NSAIDS are invaluable as a medication, says Dr. Alison Moore, lead veterinarian for Animal Health and Welfare at the Ontario Ministry of Agriculture and Rural Affairs in Guelph, Ontario. “When used appropriately, they are very safe; however, some horse owners tend to give too much of a good thing,” she says. Dr. Moore goes on to say that this form of drug (bute) is both economical and convenient, available in either injectable and oral formulations; but is most likely to cause problems if given too long or in improperly high doses, especially if horses are more sensitive to NSAID toxicity.
“If you look at the chronic use of bute, there’s certainly known ramifications from it,” says Dr. Moore. “There’s health derived issues including gastric and colon ulcers, as well as renal impairment. Renal impairment is more prevalent in older horses that have developed issues with their kidney function or with equine athletes that perform strenuous exercise and divert blood flow from their kidneys. Chronic or repeated dehydration is also a risk factor for renal impairment. Chronic exposure to bute is more likely to cause signs attributable to the gastrointestinal tract.”
Clinical signs of toxicity include diarrhea, colic, ulceration of the gastrointestinal tract (seen as low protein and/or anemia on blood work or as ulcers on an endoscopic examination), poor hair coat, and weight loss. In the event of such symptoms, the medication should be stopped and the vet called for diagnosis and treatment. While a different type of drug, flunixin meglumine (trade name Banamine), is found in the same NSAID family. “It’s not typically used as chronically as bute because it’s more expensive and mostly used for gastrointestinal , muscular or ocular pain, but if misused, especially with dehydrated horses, kidney and digestive tract toxicity can occur similarly to bute,” Dr. Moore notes.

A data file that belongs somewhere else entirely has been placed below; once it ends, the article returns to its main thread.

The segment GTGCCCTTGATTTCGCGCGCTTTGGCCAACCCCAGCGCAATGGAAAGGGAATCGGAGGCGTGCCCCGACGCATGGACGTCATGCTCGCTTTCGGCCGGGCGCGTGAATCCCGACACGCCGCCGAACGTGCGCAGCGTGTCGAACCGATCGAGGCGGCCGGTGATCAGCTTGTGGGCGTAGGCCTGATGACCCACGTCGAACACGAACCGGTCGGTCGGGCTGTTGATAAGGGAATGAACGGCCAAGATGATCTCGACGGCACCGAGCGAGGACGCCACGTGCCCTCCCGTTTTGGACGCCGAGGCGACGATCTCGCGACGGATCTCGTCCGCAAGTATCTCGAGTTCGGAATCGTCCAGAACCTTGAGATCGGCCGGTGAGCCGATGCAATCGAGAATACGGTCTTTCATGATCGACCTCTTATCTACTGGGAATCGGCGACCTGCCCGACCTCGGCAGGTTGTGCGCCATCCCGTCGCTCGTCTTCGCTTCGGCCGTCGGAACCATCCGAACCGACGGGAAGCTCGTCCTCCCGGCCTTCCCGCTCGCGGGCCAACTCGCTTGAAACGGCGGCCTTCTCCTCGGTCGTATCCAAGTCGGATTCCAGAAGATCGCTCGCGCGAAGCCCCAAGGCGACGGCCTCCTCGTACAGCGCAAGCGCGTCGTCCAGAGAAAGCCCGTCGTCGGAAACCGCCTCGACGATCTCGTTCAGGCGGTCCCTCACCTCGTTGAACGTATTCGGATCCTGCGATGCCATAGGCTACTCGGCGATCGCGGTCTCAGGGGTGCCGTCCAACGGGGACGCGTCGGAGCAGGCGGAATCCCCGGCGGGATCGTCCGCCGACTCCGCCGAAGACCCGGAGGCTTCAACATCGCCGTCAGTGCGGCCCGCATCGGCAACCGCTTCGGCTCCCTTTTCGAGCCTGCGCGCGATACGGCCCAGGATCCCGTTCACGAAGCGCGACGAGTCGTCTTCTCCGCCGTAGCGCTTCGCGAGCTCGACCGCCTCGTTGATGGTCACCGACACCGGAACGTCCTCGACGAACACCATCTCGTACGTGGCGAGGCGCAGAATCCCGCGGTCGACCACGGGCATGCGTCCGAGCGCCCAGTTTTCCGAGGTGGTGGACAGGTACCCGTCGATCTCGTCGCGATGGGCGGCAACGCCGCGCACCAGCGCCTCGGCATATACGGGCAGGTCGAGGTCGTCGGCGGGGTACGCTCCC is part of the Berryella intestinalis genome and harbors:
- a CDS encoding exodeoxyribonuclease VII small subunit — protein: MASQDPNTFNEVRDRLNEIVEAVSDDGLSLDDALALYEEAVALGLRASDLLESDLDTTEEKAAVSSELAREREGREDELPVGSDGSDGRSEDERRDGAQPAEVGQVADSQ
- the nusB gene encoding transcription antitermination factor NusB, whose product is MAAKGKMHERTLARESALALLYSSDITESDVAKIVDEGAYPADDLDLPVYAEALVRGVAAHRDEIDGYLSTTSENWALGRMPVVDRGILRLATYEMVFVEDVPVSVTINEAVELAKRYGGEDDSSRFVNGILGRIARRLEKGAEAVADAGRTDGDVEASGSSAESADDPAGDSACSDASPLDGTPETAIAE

Because of the deleterious effect chronic NSAIDS can have on your horse, it is even more important not to “stack” NSAIDS. This is the process where two NSAIDS, usually bute and flunixin, or bute and firocoxib, are given at the same time. Not only does the dual administration create gastrointestinal and renal problems as listed above, but bute and flunixin given together can cause a severely low blood protein that may affect interactions with other medications.
That Calming Effect
The list of tranquilizers, sedatives and supplements intended to calm a horse can be extensive, including some which can be purchased online or at your local tack shop. For example, Acepromazine, known as “Ace,” is commonly used as a tranquilizer to keep a horse calm and relaxed by depressing the central nervous system. It is available as an injection or in granular form and does not require a prescription. If given incorrectly, it can carry a risk of injury or illness for the horse.
“Tranquilizers can be used to keep horses quiet for training purposes or for stalled horses due to injury, but it can be difficult to control the dose when given orally,” states Dr. Moore. “The difficulty with chronic administration is you don’t know how much you’re dosing your horse or how the horse is metabolizing it. Since it is highly protein bound in the bloodstream, a horse with low protein may develop side effects more quickly or react to a lower dose. Side effects include prolapse of the penis, which is more of a problem in stallions, and low hematocrit, a measure of red cell percentage in the blood. At very high doses, the horse will develop ataxia [a wobbly gait] and profuse sweating.”
As every horse is different, and the correct dosage needs to be calculated based on the horse’s weight and other influences, Dr. Moore stresses the importance of having a vet oversee any tranquilizer use. It is also important to inform the veterinarian of any acepromazine given to your horse, as it can affect the outcome of veterinary procedures, such as dentistry that requires sedation.
Drug Compounding